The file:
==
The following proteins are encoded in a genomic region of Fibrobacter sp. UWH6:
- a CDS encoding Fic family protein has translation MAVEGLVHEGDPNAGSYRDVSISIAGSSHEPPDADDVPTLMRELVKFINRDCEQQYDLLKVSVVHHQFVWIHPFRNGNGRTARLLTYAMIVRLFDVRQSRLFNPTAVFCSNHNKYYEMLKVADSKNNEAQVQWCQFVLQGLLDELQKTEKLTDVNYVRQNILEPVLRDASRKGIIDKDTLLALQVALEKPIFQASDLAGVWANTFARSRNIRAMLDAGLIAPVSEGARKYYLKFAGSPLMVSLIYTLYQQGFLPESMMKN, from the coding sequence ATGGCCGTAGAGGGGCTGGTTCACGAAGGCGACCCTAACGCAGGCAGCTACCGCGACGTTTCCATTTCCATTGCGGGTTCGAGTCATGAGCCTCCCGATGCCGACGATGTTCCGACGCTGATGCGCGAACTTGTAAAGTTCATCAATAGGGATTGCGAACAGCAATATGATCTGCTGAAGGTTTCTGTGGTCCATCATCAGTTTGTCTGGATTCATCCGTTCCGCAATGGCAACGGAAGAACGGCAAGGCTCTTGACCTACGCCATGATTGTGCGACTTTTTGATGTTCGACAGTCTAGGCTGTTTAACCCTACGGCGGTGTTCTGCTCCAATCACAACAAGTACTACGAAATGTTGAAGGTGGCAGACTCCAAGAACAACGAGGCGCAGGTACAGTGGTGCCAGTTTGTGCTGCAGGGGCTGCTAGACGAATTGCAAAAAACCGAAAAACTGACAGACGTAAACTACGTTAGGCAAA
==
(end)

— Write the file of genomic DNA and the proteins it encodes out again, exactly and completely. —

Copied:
The following proteins are encoded in a genomic region of Fibrobacter sp. UWH6:
- a CDS encoding Fic family protein has translation MAVEGLVHEGDPNAGSYRDVSISIAGSSHEPPDADDVPTLMRELVKFINRDCEQQYDLLKVSVVHHQFVWIHPFRNGNGRTARLLTYAMIVRLFDVRQSRLFNPTAVFCSNHNKYYEMLKVADSKNNEAQVQWCQFVLQGLLDELQKTEKLTDVNYVRQNILEPVLRDASRKGIIDKDTLLALQVALEKPIFQASDLAGVWANTFARSRNIRAMLDAGLIAPVSEGARKYYLKFAGSPLMVSLIYTLYQQGFLPESMMKN, from the coding sequence ATGGCCGTAGAGGGGCTGGTTCACGAAGGCGACCCTAACGCAGGCAGCTACCGCGACGTTTCCATTTCCATTGCGGGTTCGAGTCATGAGCCTCCCGATGCCGACGATGTTCCGACGCTGATGCGCGAACTTGTAAAGTTCATCAATAGGGATTGCGAACAGCAATATGATCTGCTGAAGGTTTCTGTGGTCCATCATCAGTTTGTCTGGATTCATCCGTTCCGCAATGGCAACGGAAGAACGGCAAGGCTCTTGACCTACGCCATGATTGTGCGACTTTTTGATGTTCGACAGTCTAGGCTGTTTAACCCTACGGCGGTGTTCTGCTCCAATCACAACAAGTACTACGAAATGTTGAAGGTGGCAGACTCCAAGAACAACGAGGCGCAGGTACAGTGGTGCCAGTTTGTGCTGCAGGGGCTGCTAGACGAATTGCAAAAAACCGAAAAACTGACAGACGTAAACTACGTTAGGCAAA